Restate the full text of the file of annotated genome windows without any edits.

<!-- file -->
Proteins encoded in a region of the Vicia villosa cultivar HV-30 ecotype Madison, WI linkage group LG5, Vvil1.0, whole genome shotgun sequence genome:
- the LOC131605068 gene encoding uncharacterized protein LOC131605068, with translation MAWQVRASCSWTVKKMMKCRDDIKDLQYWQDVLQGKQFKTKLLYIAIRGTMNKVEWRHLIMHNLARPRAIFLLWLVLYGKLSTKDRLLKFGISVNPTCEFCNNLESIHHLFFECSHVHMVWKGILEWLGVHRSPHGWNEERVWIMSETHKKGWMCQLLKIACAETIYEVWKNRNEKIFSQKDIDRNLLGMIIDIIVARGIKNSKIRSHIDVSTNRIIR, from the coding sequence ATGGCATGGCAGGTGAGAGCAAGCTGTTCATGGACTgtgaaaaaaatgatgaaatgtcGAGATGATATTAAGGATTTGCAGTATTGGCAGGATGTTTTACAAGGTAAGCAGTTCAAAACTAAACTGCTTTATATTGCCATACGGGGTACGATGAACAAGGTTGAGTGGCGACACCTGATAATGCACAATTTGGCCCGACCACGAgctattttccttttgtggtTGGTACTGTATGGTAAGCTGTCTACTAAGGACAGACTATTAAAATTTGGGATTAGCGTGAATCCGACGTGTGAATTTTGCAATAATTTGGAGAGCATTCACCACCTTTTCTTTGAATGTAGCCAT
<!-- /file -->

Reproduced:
Proteins encoded in a region of the Vicia villosa cultivar HV-30 ecotype Madison, WI linkage group LG5, Vvil1.0, whole genome shotgun sequence genome:
- the LOC131605068 gene encoding uncharacterized protein LOC131605068, with translation MAWQVRASCSWTVKKMMKCRDDIKDLQYWQDVLQGKQFKTKLLYIAIRGTMNKVEWRHLIMHNLARPRAIFLLWLVLYGKLSTKDRLLKFGISVNPTCEFCNNLESIHHLFFECSHVHMVWKGILEWLGVHRSPHGWNEERVWIMSETHKKGWMCQLLKIACAETIYEVWKNRNEKIFSQKDIDRNLLGMIIDIIVARGIKNSKIRSHIDVSTNRIIR, from the coding sequence ATGGCATGGCAGGTGAGAGCAAGCTGTTCATGGACTgtgaaaaaaatgatgaaatgtcGAGATGATATTAAGGATTTGCAGTATTGGCAGGATGTTTTACAAGGTAAGCAGTTCAAAACTAAACTGCTTTATATTGCCATACGGGGTACGATGAACAAGGTTGAGTGGCGACACCTGATAATGCACAATTTGGCCCGACCACGAgctattttccttttgtggtTGGTACTGTATGGTAAGCTGTCTACTAAGGACAGACTATTAAAATTTGGGATTAGCGTGAATCCGACGTGTGAATTTTGCAATAATTTGGAGAGCATTCACCACCTTTTCTTTGAATGTAGCCAT